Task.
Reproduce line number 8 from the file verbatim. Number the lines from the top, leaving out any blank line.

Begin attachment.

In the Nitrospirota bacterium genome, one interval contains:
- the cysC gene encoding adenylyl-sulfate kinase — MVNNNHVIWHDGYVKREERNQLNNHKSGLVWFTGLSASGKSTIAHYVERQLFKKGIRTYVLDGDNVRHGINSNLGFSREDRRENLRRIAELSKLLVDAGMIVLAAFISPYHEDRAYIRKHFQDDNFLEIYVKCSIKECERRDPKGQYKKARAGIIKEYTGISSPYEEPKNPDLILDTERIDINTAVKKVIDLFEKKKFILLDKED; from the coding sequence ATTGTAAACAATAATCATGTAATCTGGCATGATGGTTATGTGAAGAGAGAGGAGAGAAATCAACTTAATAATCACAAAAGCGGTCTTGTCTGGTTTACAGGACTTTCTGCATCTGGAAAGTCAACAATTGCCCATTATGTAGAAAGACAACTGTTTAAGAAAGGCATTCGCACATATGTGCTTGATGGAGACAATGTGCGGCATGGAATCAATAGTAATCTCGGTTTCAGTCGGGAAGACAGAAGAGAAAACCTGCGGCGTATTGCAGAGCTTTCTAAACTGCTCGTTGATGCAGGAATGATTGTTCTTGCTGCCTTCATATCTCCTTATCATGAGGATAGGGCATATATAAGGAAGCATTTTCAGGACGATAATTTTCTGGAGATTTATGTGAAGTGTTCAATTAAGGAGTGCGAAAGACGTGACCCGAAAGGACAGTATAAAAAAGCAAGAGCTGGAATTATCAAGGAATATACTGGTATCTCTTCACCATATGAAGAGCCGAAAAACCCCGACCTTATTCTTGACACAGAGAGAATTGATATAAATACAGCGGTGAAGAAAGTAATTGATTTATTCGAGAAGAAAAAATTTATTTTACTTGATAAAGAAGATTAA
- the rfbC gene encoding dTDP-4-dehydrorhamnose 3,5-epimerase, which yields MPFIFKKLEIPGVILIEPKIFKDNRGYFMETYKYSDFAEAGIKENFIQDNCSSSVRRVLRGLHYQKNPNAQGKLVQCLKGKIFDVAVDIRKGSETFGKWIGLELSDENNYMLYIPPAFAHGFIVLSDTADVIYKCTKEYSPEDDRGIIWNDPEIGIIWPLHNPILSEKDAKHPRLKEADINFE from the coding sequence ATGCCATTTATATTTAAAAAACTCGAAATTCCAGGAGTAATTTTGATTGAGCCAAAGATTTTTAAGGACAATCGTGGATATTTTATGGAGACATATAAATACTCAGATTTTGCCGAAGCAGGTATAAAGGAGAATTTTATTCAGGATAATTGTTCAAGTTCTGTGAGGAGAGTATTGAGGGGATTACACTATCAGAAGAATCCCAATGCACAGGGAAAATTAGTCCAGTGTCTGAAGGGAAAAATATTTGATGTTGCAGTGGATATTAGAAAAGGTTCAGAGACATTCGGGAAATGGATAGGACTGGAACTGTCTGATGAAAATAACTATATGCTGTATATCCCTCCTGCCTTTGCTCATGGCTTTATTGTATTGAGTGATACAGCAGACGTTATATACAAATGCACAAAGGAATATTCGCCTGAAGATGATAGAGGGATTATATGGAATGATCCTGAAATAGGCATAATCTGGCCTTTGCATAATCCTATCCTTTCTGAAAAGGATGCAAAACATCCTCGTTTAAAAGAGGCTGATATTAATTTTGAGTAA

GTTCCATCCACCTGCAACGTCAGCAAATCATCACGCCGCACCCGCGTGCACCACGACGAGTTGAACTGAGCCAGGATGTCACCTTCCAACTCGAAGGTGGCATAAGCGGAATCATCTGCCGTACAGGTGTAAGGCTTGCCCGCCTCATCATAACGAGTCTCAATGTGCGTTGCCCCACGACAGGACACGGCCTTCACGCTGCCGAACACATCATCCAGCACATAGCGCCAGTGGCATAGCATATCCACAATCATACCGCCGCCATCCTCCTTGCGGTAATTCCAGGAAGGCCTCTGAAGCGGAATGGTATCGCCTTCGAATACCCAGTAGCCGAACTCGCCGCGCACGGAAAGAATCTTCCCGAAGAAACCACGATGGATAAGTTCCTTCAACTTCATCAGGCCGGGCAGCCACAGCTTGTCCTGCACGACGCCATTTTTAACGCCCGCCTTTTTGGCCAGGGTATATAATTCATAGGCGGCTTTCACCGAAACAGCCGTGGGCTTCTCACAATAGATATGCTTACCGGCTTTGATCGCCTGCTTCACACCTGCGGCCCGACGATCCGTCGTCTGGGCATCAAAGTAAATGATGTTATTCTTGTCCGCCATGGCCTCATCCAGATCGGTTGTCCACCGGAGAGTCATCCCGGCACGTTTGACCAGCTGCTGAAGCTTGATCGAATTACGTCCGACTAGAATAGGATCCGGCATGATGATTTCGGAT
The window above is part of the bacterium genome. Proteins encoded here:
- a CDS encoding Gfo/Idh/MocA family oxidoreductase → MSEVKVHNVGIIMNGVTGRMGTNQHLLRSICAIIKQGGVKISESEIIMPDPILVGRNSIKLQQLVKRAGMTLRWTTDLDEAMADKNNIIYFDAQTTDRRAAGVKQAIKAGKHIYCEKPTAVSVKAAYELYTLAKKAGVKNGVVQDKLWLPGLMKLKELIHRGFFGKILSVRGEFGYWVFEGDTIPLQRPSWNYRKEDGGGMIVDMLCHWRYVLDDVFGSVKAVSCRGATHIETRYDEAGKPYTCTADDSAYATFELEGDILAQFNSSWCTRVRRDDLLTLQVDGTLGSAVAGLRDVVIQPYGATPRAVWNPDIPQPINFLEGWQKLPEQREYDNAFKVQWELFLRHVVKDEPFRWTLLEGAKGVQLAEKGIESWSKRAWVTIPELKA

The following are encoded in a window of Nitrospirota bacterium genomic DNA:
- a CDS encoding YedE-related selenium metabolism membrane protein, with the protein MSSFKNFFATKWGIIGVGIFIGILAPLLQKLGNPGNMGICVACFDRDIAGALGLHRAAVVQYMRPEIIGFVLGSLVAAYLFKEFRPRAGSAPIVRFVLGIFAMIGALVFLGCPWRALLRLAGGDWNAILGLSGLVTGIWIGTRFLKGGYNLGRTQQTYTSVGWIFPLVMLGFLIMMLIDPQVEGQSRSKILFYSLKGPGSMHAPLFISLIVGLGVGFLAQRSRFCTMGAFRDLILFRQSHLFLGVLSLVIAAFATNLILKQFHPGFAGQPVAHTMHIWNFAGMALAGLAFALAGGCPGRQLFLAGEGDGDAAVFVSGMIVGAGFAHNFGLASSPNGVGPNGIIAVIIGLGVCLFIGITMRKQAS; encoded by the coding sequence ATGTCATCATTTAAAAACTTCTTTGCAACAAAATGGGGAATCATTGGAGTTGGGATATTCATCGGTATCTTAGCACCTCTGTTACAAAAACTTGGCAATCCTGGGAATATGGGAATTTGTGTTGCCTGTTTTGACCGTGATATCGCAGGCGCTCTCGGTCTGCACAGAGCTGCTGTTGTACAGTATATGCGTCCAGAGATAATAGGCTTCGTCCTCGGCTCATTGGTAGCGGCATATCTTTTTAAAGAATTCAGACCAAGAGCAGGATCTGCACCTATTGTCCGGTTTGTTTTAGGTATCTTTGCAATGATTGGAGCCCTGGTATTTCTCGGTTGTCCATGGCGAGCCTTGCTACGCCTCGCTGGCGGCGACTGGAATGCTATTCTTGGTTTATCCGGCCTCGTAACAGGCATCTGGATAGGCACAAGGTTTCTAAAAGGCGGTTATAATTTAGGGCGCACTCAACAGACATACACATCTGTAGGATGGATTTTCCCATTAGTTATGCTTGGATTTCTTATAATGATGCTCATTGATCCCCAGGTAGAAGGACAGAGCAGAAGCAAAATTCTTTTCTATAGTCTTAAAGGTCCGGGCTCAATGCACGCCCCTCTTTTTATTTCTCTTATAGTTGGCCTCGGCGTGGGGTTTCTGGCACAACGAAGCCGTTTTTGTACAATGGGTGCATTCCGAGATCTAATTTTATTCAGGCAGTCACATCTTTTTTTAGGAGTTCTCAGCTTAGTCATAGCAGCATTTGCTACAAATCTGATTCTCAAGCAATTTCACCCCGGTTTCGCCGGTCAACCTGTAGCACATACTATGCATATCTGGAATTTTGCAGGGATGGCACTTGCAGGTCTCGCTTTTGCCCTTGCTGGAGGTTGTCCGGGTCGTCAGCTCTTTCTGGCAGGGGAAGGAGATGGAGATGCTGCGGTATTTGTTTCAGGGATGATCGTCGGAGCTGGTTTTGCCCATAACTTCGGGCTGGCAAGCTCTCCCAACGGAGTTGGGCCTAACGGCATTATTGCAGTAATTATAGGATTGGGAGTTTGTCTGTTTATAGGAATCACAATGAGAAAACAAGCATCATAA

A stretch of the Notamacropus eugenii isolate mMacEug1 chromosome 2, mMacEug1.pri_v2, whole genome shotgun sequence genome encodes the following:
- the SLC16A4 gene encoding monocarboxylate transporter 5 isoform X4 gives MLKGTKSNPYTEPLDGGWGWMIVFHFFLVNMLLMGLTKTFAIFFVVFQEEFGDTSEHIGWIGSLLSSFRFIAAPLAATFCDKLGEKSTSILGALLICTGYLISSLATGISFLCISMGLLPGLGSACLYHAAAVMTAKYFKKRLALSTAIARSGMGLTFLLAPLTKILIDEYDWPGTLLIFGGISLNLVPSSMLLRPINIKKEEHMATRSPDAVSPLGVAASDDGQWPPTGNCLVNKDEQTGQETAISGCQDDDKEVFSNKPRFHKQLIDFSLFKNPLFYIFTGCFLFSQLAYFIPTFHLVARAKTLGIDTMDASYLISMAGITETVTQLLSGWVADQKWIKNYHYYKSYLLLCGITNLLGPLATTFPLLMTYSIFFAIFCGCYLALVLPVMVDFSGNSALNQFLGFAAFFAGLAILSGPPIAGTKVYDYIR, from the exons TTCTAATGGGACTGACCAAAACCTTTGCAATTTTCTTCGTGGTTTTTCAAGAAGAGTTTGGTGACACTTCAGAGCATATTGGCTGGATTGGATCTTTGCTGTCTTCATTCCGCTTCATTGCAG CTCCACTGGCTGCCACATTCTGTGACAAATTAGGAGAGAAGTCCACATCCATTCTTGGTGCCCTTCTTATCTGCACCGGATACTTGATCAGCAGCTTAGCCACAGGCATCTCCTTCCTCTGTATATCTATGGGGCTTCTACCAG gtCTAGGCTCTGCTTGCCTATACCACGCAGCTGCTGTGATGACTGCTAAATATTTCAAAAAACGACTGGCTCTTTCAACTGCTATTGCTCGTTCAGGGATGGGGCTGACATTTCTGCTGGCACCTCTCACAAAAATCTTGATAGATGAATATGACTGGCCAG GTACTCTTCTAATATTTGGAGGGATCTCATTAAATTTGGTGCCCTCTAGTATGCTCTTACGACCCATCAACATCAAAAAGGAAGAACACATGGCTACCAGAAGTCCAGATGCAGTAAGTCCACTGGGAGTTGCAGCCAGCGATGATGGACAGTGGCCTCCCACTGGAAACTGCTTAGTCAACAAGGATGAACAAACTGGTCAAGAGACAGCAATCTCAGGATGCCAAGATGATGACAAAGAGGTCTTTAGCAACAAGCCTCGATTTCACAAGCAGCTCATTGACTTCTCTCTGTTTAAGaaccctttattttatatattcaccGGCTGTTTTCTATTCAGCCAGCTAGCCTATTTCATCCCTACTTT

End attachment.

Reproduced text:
- a CDS encoding YedE-related selenium metabolism membrane protein, with the protein MSSFKNFFATKWGIIGVGIFIGILAPLLQKLGNPGNMGICVACFDRDIAGALGLHRAAVVQYMRPEIIGFVLGSLVAAYLFKEFRPRAGSAPIVRFVLGIFAMIGALVFLGCPWRALLRLAGGDWNAILGLSGLVTGIWIGTRFLKGGYNLGRTQQTYTSVGWIFPLVMLGFLIMMLIDPQVEGQSRSKILFYSLKGPGSMHAPLFISLIVGLGVGFLAQRSRFCTMGAFRDLILFRQSHLFLGVLSLVIAAFATNLILKQFHPGFAGQPVAHTMHIWNFAGMALAGLAFALAGGCPGRQLFLAGEGDGDAAVFVSGMIVGAGFAHNFGLASSPNGVGPNGIIAVIIGLGVCLFIGITMRKQAS; encoded by the coding sequence ATGTCATCATTTAAAAACTTCTTTGCAACAAAATGGGGAATCATTGGAGTTGGGATATTCATCGGTATCTTAGCACCTCTGTTACAAAAACTTGGCAATCCTGGGAATATGGGAATTTGTGTTGCCTGTTTTGACCGTGATATCGCAGGCGCTCTCGGTCTGCACAGAGCTGCTGTTGTACAGTATATGCGTCCAGAGATAATAGGCTTCGTCCTCGGCTCATTGGTAGCGGCATATCTTTTTAAAGAATTCAGACCAAGAGCAGGATCTGCACCTATTGTCCGGTTTGTTTTAGGTATCTTTGCAATGATTGGAGCCCTGGTATTTCTCGGTTGTCCATGGCGAGCCTTGCTACGCCTCGCTGGCGGCGACTGGAATGCTATTCTTGGTTTATCCGGCCTCGTAACAGGCATCTGGATAGGCACAAGGTTTCTAAAAGGCGGTTATAATTTAGGGCGCACTCAACAGACATACACATCTGTAGGATGGATTTTCCCATTAGTTATGCTTGGATTTCTTATAATGATGCTCATTGATCCCCAGGTAGAAGGACAGAGCAGAAGCAAAATTCTTTTCTATAGTCTTAAAGGTCCGGGCTCAATGCACGCCCCTCTTTTTATTTCTCTTATAGTTGGCCTCGGCGTGGGGTTTCTGGCACAACGAAGCCGTTTTTGTACAATGGGTGCATTCCGAGATCTAATTTTATTCAGGCAGTCACATCTTTTTTTAGGAGTTCTCAGCTTAGTCATAGCAGCATTTGCTACAAATCTGATTCTCAAGCAATTTCACCCCGGTTTCGCCGGTCAACCTGTAGCACATACTATGCATATCTGGAATTTTGCAGGGATGGCACTTGCAGGTCTCGCTTTTGCCCTTGCTGGAGGTTGTCCGGGTCGTCAGCTCTTTCTGGCAGGGGAAGGAGATGGAGATGCTGCGGTATTTGTTTCAGGGATGATCGTCGGAGCTGGTTTTGCCCATAACTTCGGGCTGGCAAGCTCTCCCAACGGAGTTGGGCCTAACGGCATTATTGCAGTAATTATAGGATTGGGAGTTTGTCTGTTTATAGGAATCACAATGAGAAAACAAGCATCATAA